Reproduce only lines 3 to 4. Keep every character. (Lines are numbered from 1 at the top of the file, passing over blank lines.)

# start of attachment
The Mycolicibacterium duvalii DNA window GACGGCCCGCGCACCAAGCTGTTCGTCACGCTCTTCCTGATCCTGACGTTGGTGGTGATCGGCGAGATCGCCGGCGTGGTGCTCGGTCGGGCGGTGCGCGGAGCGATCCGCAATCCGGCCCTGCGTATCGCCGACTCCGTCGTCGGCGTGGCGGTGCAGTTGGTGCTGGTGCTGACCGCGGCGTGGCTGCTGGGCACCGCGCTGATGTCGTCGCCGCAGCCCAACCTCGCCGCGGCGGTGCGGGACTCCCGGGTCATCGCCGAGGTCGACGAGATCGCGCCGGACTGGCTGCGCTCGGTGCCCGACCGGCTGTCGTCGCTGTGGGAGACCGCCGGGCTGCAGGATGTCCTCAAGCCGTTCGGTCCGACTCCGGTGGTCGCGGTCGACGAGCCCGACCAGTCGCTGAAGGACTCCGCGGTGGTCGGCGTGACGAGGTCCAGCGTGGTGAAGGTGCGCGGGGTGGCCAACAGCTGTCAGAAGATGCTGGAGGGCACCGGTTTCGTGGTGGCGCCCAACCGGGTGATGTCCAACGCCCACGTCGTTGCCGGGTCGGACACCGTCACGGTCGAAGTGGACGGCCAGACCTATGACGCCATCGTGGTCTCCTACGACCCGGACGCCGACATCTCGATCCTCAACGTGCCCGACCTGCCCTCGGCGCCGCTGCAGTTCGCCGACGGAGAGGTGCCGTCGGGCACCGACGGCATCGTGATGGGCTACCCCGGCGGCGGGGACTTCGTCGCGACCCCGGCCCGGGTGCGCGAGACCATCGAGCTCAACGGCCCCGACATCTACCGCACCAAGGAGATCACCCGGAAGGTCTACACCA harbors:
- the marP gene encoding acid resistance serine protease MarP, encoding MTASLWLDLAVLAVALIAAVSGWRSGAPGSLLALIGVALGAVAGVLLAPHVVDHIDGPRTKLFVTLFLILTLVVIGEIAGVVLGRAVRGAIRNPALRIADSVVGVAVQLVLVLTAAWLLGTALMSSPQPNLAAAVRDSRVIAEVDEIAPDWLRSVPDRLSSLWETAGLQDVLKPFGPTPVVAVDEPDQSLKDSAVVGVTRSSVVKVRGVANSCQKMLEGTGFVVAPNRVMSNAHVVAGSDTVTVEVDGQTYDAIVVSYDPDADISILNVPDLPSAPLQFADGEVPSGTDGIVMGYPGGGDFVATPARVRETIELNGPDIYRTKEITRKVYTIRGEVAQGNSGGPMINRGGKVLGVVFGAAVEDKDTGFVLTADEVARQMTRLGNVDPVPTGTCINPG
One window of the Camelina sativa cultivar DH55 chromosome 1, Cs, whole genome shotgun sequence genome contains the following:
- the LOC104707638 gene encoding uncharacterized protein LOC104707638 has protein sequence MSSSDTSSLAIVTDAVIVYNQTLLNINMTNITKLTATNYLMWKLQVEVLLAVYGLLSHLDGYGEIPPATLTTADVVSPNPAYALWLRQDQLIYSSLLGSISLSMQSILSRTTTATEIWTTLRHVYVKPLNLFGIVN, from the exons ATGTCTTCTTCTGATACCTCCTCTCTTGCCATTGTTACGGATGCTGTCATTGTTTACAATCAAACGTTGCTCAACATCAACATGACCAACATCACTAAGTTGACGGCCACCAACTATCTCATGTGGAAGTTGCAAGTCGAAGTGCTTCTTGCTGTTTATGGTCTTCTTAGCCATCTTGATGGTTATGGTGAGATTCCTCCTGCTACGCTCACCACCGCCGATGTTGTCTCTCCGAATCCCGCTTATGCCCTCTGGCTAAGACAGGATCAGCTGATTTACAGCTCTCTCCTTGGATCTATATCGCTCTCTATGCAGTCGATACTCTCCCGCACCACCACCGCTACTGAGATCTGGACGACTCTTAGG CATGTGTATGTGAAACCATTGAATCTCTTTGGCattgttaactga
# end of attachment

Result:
One window of the Camelina sativa cultivar DH55 chromosome 1, Cs, whole genome shotgun sequence genome contains the following:
- the LOC104707638 gene encoding uncharacterized protein LOC104707638 has protein sequence MSSSDTSSLAIVTDAVIVYNQTLLNINMTNITKLTATNYLMWKLQVEVLLAVYGLLSHLDGYGEIPPATLTTADVVSPNPAYALWLRQDQLIYSSLLGSISLSMQSILSRTTTATEIWTTLRHVYVKPLNLFGIVN, from the exons ATGTCTTCTTCTGATACCTCCTCTCTTGCCATTGTTACGGATGCTGTCATTGTTTACAATCAAACGTTGCTCAACATCAACATGACCAACATCACTAAGTTGACGGCCACCAACTATCTCATGTGGAAGTTGCAAGTCGAAGTGCTTCTTGCTGTTTATGGTCTTCTTAGCCATCTTGATGGTTATGGTGAGATTCCTCCTGCTACGCTCACCACCGCCGATGTTGTCTCTCCGAATCCCGCTTATGCCCTCTGGCTAAGACAGGATCAGCTGATTTACAGCTCTCTCCTTGGATCTATATCGCTCTCTATGCAGTCGATACTCTCCCGCACCACCACCGCTACTGAGATCTGGACGACTCTTAGG CATGTGTATGTGAAACCATTGAATCTCTTTGGCattgttaactga